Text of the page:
The winter 2017-18 Lineapelle trade show in New York this week showed advances in leather treatments and cuts — as well as an appropriation of an Internet-native subculture.

Nearly each leather booth, most hailing from Italy, was stocked with iridescent foiled leather skins — resembling the circa 2011 post-Web aesthetic and music culture known as Vaporwave.

“I’ve never heard of that,” a dealer from Italian skins firm Deviconcia said of the post-Internet movement, which counters the current media glut by examining early computer sound bites and aesthetics, lacing them with a languid tempo.

This pre-digital nostalgia is now evidently leaching a mood onto the larger consumer market, with unicorn color tones and finishes reminiscent of the Motorola Lzr phone. “Customers asked for holographic skins, and when customers ask, we give them what they want,” he said.

Such a reaction is understandable — given the dealer’s comments on the accessories market. “The Brexit isn’t hurting us for now, because we are not selling in England. But the [other] brands are not selling because of the global mood. Before, luxury brands were the ones selling a lot, but not anymore,” he confirmed of a stagnated accessories market, which has dipped amid global economic fears and consumer fatigue.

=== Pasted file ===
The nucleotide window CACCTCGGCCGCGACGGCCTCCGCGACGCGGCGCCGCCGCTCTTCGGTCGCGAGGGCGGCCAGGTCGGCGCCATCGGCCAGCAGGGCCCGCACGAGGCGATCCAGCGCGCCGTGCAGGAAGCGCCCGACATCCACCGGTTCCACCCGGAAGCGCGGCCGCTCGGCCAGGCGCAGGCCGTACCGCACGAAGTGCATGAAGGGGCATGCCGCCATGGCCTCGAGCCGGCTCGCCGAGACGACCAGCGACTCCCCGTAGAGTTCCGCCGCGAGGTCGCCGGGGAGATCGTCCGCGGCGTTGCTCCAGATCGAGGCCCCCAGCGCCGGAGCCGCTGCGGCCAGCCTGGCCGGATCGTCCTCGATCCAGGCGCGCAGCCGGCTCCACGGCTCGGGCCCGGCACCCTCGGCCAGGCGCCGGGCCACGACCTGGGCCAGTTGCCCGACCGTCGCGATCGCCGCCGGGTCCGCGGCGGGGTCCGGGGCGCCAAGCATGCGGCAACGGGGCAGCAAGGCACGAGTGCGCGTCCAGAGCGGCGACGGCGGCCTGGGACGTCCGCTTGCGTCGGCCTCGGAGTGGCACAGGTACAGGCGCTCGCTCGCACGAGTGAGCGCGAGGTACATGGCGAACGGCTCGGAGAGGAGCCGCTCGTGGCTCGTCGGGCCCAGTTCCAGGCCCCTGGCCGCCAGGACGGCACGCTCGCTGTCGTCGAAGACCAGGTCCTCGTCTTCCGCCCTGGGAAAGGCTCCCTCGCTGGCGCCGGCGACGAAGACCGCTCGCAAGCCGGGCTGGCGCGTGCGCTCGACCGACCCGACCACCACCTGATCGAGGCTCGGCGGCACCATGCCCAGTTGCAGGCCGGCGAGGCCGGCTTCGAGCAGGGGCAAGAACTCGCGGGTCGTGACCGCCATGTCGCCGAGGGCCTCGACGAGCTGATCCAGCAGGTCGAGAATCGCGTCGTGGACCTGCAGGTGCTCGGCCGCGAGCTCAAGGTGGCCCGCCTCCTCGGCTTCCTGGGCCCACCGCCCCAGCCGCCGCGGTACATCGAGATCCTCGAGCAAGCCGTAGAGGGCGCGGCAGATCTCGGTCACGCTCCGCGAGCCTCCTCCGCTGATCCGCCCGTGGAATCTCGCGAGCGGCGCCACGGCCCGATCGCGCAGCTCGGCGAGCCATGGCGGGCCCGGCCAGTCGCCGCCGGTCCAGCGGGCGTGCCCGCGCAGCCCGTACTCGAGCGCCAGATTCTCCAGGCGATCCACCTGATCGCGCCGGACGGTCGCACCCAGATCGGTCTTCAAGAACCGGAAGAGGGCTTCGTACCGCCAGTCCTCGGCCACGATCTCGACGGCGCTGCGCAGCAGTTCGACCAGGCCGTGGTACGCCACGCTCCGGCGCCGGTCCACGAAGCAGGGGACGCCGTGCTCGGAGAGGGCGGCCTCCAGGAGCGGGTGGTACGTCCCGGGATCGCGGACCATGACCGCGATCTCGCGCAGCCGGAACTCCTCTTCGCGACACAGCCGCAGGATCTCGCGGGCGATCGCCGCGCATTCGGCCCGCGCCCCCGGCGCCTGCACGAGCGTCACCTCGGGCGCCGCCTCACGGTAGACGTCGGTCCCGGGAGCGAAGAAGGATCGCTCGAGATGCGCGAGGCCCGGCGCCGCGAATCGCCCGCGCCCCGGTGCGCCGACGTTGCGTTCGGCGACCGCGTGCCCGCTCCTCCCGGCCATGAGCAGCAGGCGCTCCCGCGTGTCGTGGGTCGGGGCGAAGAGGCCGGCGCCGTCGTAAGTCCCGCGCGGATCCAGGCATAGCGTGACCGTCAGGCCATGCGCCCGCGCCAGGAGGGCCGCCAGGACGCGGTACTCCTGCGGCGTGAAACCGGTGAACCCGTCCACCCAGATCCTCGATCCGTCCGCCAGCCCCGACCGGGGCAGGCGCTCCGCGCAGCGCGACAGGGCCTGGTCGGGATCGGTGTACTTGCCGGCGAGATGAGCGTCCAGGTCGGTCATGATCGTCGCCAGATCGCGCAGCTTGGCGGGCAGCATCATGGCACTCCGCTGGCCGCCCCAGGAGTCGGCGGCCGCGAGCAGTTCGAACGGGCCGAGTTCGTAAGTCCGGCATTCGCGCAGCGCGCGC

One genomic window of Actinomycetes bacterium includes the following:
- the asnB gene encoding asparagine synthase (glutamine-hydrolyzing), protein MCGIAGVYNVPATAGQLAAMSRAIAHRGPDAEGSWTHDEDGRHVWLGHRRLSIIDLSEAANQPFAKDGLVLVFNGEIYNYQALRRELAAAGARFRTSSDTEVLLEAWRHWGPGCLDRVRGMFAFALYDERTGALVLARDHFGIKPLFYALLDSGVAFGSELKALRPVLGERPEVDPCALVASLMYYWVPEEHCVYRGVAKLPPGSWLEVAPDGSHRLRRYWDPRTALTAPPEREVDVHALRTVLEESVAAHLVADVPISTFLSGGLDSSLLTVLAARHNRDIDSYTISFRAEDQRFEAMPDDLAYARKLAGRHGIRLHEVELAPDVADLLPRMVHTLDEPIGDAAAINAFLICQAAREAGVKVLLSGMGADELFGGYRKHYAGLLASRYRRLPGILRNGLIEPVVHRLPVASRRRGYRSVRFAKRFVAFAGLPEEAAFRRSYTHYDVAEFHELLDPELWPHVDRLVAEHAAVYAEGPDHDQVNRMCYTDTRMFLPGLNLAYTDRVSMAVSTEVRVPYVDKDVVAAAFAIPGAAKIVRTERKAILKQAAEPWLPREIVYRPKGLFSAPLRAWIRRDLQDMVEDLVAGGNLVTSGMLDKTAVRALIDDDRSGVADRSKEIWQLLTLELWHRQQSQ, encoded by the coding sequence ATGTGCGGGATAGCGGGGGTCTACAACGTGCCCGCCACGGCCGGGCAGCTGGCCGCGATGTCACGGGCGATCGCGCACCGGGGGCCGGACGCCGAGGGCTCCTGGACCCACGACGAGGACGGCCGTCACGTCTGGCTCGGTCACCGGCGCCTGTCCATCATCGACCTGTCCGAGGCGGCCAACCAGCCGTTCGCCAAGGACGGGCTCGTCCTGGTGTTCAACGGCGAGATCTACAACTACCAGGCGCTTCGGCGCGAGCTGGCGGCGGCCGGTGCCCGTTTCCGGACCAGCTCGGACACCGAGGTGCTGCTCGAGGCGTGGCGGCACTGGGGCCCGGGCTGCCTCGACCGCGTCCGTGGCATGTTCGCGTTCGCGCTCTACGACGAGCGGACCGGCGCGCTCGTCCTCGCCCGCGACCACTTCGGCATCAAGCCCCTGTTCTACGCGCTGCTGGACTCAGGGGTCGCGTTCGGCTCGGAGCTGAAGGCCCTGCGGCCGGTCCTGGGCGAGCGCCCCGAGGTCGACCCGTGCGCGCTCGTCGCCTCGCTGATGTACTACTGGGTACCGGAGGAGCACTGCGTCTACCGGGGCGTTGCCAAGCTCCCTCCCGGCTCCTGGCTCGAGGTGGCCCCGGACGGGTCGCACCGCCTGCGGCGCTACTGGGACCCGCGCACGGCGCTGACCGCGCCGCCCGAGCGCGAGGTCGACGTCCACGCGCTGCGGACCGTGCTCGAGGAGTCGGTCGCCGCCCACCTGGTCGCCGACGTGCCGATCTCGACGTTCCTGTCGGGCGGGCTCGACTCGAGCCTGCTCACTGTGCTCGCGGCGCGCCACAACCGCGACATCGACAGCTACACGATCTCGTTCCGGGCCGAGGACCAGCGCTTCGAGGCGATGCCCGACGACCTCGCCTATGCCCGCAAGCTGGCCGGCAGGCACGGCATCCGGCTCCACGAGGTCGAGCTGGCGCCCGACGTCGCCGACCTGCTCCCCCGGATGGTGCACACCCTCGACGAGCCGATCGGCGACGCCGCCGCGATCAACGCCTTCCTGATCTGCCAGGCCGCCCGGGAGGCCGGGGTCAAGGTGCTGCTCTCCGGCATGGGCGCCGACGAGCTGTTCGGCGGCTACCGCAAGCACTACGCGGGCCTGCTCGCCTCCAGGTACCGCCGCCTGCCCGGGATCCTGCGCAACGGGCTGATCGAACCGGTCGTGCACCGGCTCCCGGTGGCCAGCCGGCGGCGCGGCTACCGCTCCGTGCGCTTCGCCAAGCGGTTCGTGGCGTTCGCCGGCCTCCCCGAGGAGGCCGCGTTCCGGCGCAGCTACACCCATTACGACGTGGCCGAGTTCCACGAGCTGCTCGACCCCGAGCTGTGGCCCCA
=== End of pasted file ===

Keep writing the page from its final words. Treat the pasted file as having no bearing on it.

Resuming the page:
So with buyers evidently pining for holographic leathers, dealers made it their business to deliver. From purple and green foils, to textured foils, to foils imprinted with glitter, the holographics blanketed booth stalls.

Most such leathers, dealers told WWD, utilize a new bonding technology that adheres the foils to a leather backing. The majority were priced between $3.25 and $3.80 per square foot.

Courovale from Brazil developed a three-layer foil that can be distressed and polished to reveal the varying colors underneath — at $3.12 per square foot.

They too, had not heard of Vaporwave.

Representatives for Courovale said that a strong dollar has affected the firm’s travel plans to the U.S., making them more conscious when spending in New York. “It’s a balance, if we eat pizza one night we will go out for meat the next,” one noted.

“If you have the right articles and the right merchandise, you will do fine [with sales],” he said.

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